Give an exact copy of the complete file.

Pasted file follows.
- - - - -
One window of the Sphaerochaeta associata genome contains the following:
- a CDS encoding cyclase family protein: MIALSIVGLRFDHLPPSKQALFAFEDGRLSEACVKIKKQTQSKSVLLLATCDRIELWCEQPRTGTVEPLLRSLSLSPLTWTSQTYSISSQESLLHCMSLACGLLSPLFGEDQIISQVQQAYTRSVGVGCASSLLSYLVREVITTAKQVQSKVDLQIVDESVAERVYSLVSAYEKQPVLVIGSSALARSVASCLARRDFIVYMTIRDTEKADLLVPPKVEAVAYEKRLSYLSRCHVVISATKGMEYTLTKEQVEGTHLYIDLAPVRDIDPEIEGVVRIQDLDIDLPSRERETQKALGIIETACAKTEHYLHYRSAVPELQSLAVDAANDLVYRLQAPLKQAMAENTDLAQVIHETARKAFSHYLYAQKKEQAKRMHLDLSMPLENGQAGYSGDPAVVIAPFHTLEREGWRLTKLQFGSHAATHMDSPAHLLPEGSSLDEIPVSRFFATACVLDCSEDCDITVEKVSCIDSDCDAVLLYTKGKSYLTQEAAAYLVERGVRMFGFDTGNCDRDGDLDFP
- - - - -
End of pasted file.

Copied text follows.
One window of the Sphaerochaeta associata genome contains the following:
- a CDS encoding cyclase family protein: MIALSIVGLRFDHLPPSKQALFAFEDGRLSEACVKIKKQTQSKSVLLLATCDRIELWCEQPRTGTVEPLLRSLSLSPLTWTSQTYSISSQESLLHCMSLACGLLSPLFGEDQIISQVQQAYTRSVGVGCASSLLSYLVREVITTAKQVQSKVDLQIVDESVAERVYSLVSAYEKQPVLVIGSSALARSVASCLARRDFIVYMTIRDTEKADLLVPPKVEAVAYEKRLSYLSRCHVVISATKGMEYTLTKEQVEGTHLYIDLAPVRDIDPEIEGVVRIQDLDIDLPSRERETQKALGIIETACAKTEHYLHYRSAVPELQSLAVDAANDLVYRLQAPLKQAMAENTDLAQVIHETARKAFSHYLYAQKKEQAKRMHLDLSMPLENGQAGYSGDPAVVIAPFHTLEREGWRLTKLQFGSHAATHMDSPAHLLPEGSSLDEIPVSRFFATACVLDCSEDCDITVEKVSCIDSDCDAVLLYTKGKSYLTQEAAAYLVERGVRMFGFDTGNCDRDGDLDFP